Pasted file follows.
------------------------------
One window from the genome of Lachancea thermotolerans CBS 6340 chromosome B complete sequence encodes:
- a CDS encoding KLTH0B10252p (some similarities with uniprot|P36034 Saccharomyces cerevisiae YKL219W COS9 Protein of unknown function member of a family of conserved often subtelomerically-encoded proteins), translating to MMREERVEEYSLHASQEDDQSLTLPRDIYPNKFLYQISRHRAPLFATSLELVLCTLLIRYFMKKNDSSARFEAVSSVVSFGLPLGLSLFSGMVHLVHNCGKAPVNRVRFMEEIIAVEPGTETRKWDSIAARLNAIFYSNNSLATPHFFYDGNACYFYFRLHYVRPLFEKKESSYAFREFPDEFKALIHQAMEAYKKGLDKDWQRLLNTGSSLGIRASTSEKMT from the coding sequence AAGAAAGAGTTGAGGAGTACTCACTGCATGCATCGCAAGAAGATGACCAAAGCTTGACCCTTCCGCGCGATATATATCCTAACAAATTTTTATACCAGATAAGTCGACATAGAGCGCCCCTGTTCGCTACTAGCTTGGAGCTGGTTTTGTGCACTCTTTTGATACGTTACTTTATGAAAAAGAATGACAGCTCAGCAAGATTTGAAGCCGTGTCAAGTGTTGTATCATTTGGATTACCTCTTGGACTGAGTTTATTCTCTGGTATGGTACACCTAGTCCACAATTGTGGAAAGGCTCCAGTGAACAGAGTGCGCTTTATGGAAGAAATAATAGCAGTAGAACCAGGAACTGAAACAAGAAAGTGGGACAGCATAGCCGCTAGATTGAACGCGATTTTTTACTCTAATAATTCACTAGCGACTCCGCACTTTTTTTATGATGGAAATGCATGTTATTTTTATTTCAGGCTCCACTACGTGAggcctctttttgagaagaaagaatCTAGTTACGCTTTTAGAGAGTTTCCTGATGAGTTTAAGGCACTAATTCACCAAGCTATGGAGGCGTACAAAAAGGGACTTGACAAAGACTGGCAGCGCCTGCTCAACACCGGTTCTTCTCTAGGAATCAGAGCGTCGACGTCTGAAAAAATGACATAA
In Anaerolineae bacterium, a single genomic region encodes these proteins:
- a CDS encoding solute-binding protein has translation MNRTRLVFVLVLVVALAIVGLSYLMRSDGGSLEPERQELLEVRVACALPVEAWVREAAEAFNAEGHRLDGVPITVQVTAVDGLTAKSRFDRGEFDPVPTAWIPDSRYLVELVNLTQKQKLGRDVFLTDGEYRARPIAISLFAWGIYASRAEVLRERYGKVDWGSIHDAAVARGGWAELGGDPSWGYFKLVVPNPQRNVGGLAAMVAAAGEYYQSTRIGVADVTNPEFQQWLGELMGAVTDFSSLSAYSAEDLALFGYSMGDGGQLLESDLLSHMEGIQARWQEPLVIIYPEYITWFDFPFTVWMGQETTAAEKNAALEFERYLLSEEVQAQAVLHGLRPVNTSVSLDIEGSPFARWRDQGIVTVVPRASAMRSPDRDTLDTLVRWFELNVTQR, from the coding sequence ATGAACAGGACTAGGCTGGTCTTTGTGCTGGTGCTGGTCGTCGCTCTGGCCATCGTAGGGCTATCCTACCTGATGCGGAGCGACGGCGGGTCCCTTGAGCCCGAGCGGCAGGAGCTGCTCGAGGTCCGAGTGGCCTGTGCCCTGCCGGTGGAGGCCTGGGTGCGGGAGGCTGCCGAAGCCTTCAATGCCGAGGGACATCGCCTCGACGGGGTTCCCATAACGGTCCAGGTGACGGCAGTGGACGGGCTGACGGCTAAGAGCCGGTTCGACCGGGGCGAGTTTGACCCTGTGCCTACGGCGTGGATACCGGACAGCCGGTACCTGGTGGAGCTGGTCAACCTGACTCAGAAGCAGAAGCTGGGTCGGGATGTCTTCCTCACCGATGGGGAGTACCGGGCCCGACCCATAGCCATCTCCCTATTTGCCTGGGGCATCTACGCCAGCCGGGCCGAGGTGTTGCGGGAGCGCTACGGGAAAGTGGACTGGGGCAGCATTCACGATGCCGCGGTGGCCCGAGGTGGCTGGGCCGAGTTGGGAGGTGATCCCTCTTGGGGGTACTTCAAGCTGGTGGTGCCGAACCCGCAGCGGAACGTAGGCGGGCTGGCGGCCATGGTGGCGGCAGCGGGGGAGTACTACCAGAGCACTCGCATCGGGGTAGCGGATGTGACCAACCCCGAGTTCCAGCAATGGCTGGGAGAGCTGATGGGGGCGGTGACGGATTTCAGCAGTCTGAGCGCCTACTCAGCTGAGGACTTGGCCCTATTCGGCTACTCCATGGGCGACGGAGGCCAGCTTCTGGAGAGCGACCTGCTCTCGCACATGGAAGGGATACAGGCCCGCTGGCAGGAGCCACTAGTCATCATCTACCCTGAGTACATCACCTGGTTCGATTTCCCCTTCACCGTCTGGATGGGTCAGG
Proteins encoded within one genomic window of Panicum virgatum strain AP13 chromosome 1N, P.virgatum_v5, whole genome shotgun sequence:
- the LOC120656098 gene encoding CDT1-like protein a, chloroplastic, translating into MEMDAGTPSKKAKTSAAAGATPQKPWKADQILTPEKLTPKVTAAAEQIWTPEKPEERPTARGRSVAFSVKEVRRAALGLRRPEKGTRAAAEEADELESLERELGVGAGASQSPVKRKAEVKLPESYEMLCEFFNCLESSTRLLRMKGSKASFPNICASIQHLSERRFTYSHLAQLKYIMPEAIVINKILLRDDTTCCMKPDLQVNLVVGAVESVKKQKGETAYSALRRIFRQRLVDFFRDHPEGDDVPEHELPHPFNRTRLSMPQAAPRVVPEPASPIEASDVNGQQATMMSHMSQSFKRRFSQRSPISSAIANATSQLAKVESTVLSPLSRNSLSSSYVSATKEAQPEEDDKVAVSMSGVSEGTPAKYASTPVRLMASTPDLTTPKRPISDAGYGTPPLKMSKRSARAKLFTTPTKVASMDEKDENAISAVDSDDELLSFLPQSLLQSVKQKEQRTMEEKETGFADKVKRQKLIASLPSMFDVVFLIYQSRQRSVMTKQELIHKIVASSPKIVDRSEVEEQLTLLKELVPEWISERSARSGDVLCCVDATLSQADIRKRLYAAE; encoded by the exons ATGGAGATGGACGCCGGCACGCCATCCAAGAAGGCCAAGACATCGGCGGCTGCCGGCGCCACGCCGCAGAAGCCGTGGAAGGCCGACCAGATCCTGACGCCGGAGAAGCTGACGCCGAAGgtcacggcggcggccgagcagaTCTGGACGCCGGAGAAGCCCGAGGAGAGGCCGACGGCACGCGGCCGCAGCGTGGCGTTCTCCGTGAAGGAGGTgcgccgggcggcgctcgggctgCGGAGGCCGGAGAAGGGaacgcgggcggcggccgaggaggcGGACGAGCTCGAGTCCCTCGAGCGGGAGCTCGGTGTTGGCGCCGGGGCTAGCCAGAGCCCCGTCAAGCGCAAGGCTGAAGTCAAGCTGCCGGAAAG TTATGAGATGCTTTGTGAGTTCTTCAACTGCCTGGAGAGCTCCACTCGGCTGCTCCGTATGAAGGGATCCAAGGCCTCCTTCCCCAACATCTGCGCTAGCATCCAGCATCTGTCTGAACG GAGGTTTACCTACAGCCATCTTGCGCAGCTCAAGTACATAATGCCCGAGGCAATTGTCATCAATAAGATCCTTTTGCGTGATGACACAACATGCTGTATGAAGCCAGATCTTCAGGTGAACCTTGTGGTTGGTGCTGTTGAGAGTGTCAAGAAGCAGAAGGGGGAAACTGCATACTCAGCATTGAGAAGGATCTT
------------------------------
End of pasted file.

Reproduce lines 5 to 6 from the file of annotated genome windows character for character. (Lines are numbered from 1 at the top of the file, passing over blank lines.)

Proteins encoded within one genomic window of Panicum virgatum strain AP13 chromosome 1N, P.virgatum_v5, whole genome shotgun sequence:
- the LOC120656098 gene encoding CDT1-like protein a, chloroplastic, translating into MEMDAGTPSKKAKTSAAAGATPQKPWKADQILTPEKLTPKVTAAAEQIWTPEKPEERPTARGRSVAFSVKEVRRAALGLRRPEKGTRAAAEEADELESLERELGVGAGASQSPVKRKAEVKLPESYEMLCEFFNCLESSTRLLRMKGSKASFPNICASIQHLSERRFTYSHLAQLKYIMPEAIVINKILLRDDTTCCMKPDLQVNLVVGAVESVKKQKGETAYSALRRIFRQRLVDFFRDHPEGDDVPEHELPHPFNRTRLSMPQAAPRVVPEPASPIEASDVNGQQATMMSHMSQSFKRRFSQRSPISSAIANATSQLAKVESTVLSPLSRNSLSSSYVSATKEAQPEEDDKVAVSMSGVSEGTPAKYASTPVRLMASTPDLTTPKRPISDAGYGTPPLKMSKRSARAKLFTTPTKVASMDEKDENAISAVDSDDELLSFLPQSLLQSVKQKEQRTMEEKETGFADKVKRQKLIASLPSMFDVVFLIYQSRQRSVMTKQELIHKIVASSPKIVDRSEVEEQLTLLKELVPEWISERSARSGDVLCCVDATLSQADIRKRLYAAE; encoded by the exons ATGGAGATGGACGCCGGCACGCCATCCAAGAAGGCCAAGACATCGGCGGCTGCCGGCGCCACGCCGCAGAAGCCGTGGAAGGCCGACCAGATCCTGACGCCGGAGAAGCTGACGCCGAAGgtcacggcggcggccgagcagaTCTGGACGCCGGAGAAGCCCGAGGAGAGGCCGACGGCACGCGGCCGCAGCGTGGCGTTCTCCGTGAAGGAGGTgcgccgggcggcgctcgggctgCGGAGGCCGGAGAAGGGaacgcgggcggcggccgaggaggcGGACGAGCTCGAGTCCCTCGAGCGGGAGCTCGGTGTTGGCGCCGGGGCTAGCCAGAGCCCCGTCAAGCGCAAGGCTGAAGTCAAGCTGCCGGAAAG TTATGAGATGCTTTGTGAGTTCTTCAACTGCCTGGAGAGCTCCACTCGGCTGCTCCGTATGAAGGGATCCAAGGCCTCCTTCCCCAACATCTGCGCTAGCATCCAGCATCTGTCTGAACG GAGGTTTACCTACAGCCATCTTGCGCAGCTCAAGTACATAATGCCCGAGGCAATTGTCATCAATAAGATCCTTTTGCGTGATGACACAACATGCTGTATGAAGCCAGATCTTCAGGTGAACCTTGTGGTTGGTGCTGTTGAGAGTGTCAAGAAGCAGAAGGGGGAAACTGCATACTCAGCATTGAGAAGGATCTT